Stocks were poised to rebound at the open Tuesday after declines in the prior session as a drop in Spain's borrowing costs and unexpectedly positive data from Germany eased euro zone debt worries.

Short-term financing costs for struggling Spain more than halved as banks lapped up debt at an auction, with much of the purchasing power said to have come from cut-rate loans from the European Central Bank.

U.S. banks, plagued by concerns about exposure to the euro zone crisis, dragged U.S. stocks lower Monday, with losses accelerating late in the session. Bank of America Corp's stock price fell below $5 for the first time in nearly three years.

Bank of America shares were up 2.4 percent to $5.11 and Citigroup Inc added 2.8 percent to $25.53 in premarket trade.

Headlines and fluctuating bond prices out of the euro zone continued to spark high volatility. The market will be prone to large swings this week on expected low volume due to the upcoming Christmas holiday.

We will continue to see it as we get a lot of volatility, mainly because there are no new assets coming back into the equity markets to drive direction in the market, said Nathan Snyder, portfolio manager at Snow Capital Management in Sewickley, Pennsylvania.

The market is obviously built off expectations -- the expectations at this point are for continued problems in Europe and then potentially problems in China. That is what is baked in and anything that disrupts that or enhances that view is only going to add to the trading in the marketplace. Whether that is up or down from these valuations is anybody's guess.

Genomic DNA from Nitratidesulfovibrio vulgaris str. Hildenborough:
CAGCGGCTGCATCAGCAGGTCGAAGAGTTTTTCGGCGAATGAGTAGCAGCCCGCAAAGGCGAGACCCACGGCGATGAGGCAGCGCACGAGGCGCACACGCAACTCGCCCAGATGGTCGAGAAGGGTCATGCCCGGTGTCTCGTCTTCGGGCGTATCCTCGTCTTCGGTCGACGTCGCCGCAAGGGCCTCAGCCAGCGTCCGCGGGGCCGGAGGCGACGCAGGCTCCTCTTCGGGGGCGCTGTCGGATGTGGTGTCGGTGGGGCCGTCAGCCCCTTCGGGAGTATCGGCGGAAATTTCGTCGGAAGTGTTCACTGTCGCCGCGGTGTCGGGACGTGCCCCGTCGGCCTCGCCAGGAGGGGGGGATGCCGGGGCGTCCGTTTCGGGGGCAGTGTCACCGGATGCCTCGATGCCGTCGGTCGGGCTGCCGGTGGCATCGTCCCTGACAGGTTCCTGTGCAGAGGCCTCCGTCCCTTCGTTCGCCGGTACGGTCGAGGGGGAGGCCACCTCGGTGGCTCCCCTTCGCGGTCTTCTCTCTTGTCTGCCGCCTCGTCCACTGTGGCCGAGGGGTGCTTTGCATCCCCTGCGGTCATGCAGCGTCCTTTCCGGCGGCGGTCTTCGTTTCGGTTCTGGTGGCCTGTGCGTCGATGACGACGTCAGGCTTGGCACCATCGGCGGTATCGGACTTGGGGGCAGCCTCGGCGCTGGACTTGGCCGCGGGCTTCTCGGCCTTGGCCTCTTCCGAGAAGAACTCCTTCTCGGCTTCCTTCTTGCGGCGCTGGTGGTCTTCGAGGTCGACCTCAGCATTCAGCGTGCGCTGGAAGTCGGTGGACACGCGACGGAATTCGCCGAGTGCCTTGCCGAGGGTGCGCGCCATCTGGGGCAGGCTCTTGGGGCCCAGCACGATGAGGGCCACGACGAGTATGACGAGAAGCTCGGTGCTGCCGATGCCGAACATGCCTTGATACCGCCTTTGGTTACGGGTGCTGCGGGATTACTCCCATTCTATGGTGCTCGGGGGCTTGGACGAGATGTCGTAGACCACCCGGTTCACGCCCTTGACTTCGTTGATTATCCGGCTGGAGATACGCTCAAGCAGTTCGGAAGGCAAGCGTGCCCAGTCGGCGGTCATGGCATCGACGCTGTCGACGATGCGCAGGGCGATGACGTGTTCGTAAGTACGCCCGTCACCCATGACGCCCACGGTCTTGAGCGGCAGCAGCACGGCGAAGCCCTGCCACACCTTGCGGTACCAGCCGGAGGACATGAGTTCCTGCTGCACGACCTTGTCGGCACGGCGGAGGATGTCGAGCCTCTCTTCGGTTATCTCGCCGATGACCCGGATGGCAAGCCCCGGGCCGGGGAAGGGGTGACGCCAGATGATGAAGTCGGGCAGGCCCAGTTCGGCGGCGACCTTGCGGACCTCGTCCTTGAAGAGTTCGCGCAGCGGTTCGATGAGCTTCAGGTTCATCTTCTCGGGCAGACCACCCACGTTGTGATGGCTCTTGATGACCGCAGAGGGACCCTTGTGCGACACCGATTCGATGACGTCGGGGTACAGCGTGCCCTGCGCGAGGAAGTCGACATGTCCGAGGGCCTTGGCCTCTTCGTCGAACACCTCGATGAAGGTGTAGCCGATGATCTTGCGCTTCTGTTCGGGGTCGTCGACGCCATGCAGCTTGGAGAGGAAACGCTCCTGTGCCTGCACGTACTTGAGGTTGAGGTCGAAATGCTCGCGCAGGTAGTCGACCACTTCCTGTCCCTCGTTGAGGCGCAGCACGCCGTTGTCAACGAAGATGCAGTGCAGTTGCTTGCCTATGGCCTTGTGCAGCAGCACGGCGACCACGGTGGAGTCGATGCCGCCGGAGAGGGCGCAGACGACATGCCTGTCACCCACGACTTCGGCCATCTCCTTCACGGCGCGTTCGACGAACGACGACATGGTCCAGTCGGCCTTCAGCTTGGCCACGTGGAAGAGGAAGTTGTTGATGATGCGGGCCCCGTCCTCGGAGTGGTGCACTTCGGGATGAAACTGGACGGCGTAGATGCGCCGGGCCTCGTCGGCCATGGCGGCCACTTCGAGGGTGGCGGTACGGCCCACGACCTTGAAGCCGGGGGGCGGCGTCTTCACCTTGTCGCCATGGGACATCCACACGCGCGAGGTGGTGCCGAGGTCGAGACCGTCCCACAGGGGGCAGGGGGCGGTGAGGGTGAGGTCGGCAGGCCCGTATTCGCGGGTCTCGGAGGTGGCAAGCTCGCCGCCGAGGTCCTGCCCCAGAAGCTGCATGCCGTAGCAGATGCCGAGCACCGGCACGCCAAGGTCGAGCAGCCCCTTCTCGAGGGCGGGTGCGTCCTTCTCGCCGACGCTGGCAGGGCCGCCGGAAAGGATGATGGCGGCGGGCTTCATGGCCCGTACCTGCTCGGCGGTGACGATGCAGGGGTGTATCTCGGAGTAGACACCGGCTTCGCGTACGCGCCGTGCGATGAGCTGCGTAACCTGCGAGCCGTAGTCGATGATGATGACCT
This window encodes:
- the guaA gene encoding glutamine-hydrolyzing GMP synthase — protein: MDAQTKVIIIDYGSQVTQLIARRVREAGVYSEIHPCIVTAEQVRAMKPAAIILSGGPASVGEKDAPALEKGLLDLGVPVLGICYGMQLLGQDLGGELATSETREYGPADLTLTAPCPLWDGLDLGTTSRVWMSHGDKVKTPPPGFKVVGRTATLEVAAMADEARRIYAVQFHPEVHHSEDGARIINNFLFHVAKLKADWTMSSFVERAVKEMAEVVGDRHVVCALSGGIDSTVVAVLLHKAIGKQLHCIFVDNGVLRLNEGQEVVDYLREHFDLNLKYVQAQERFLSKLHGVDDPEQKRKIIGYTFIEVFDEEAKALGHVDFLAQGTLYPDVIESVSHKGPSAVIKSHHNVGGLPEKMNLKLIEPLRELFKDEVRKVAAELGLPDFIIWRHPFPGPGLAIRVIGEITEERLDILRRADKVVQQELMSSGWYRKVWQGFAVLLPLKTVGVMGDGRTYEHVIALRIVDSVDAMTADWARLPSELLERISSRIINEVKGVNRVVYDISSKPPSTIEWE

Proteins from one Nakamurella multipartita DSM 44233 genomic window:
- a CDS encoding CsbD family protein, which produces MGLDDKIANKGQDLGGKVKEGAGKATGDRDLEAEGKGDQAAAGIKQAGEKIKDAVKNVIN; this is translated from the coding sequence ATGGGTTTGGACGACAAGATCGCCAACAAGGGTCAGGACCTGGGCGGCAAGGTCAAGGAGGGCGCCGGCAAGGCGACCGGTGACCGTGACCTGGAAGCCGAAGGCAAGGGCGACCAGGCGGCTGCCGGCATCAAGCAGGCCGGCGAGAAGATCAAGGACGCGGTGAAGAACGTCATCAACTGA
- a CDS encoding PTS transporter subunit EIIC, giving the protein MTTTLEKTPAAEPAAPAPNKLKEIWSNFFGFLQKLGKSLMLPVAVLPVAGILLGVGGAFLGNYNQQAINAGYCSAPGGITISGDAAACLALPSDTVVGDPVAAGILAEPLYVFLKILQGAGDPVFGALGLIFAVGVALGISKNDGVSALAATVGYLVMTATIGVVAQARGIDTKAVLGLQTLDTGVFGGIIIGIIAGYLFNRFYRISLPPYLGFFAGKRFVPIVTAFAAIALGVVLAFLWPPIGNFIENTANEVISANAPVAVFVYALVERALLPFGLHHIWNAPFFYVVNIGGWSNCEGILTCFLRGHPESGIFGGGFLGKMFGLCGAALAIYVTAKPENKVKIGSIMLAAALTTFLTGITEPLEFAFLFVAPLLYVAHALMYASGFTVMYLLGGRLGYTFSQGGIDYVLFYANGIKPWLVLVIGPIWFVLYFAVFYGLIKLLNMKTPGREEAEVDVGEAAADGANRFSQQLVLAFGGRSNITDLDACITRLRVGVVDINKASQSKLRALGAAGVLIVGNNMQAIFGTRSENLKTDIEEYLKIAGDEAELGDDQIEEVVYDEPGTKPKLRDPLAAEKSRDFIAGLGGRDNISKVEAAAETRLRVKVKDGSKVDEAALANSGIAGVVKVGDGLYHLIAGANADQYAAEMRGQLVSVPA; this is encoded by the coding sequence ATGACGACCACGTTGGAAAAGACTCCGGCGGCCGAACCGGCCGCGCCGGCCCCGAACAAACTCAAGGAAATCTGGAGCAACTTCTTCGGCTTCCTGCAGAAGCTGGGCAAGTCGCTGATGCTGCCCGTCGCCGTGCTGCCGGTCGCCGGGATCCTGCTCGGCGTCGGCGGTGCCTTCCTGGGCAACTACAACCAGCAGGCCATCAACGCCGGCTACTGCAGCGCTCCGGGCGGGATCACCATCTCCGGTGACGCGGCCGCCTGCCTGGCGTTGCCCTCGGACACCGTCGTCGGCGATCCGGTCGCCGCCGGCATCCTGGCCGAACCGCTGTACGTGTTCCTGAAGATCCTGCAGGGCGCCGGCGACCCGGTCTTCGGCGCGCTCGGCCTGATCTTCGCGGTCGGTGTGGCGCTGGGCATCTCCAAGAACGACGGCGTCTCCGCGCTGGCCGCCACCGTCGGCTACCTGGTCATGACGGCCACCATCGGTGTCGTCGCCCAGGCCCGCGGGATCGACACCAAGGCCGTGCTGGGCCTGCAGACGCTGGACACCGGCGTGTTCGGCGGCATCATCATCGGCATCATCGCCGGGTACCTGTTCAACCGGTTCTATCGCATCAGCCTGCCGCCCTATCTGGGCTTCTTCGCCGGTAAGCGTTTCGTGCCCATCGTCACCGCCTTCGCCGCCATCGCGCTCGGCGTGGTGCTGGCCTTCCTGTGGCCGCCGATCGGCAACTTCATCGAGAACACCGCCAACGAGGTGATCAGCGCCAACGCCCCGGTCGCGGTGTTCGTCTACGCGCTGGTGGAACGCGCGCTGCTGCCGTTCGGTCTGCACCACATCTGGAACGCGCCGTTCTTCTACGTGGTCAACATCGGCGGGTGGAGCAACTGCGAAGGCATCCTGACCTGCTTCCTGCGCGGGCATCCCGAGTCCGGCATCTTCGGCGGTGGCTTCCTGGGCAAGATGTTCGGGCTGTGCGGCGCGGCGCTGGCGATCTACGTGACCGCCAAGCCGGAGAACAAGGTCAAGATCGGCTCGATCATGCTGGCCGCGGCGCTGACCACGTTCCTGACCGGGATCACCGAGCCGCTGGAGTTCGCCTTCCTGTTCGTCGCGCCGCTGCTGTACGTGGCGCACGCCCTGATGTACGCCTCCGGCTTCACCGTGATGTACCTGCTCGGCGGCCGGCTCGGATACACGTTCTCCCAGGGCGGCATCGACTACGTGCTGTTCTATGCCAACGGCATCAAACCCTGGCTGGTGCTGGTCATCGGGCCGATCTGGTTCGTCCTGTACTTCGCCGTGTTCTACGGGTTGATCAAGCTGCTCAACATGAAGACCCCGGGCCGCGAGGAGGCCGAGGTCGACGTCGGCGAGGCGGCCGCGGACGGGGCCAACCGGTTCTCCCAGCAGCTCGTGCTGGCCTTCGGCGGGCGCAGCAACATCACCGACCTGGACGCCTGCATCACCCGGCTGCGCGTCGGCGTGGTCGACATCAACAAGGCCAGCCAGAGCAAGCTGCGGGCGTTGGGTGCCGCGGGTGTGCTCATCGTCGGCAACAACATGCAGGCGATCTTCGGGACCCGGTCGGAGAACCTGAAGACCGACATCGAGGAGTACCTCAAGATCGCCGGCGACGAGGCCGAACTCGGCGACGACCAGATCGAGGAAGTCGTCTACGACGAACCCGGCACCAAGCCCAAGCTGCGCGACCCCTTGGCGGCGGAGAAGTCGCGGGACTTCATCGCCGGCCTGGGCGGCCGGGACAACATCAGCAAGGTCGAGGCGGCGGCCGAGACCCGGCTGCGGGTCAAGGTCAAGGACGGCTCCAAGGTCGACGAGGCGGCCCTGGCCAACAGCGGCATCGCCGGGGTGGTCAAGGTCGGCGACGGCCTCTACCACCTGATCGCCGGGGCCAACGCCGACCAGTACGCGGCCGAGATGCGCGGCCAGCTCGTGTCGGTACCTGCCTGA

S&P 500 futures climbed 17 points and were above fair value, a formula that evaluates pricing by taking into account interest rates, dividends and time to expiration on the contract. Dow Jones industrial average futures rose 147 points, and Nasdaq 100 futures added 31 points.

The Munich-based Ifo think-tank said German business sentiment rose sharply in December, defying expectations it would decline and underscoring the resilience of Europe's biggest economy.

The first-ever offer of three-year loans to banks from the European Central Bank on Wednesday is expected to be a strong indicator of whether debt-loaded countries get some relief or endure more pain.

On the economic front, data showed U.S. housing starts surged to a 1-1/2 year high in November and permits for future construction were the highest since March 2010 as demand for rental apartments rose.

AT&T Inc shed 0.6 percent to $28.58 in premarket after it dropped its controversial bid for T-Mobile USA, the Deutsche Telekom unit, bowing to fierce regulatory opposition.

Red Hat Inc slid 7.6 percent to $42.55 after the Business software maker forecast fourth-quarter revenue below expectations, hurt by a weaker euro.

Navistar International Corp jumped 7.4 percent to $39.25 after quarterly profit exceeded expectations as it reported its best annual performance since 2008.

(Reporting By Chuck Mikolajczak; editing by Jeffrey Benkoe)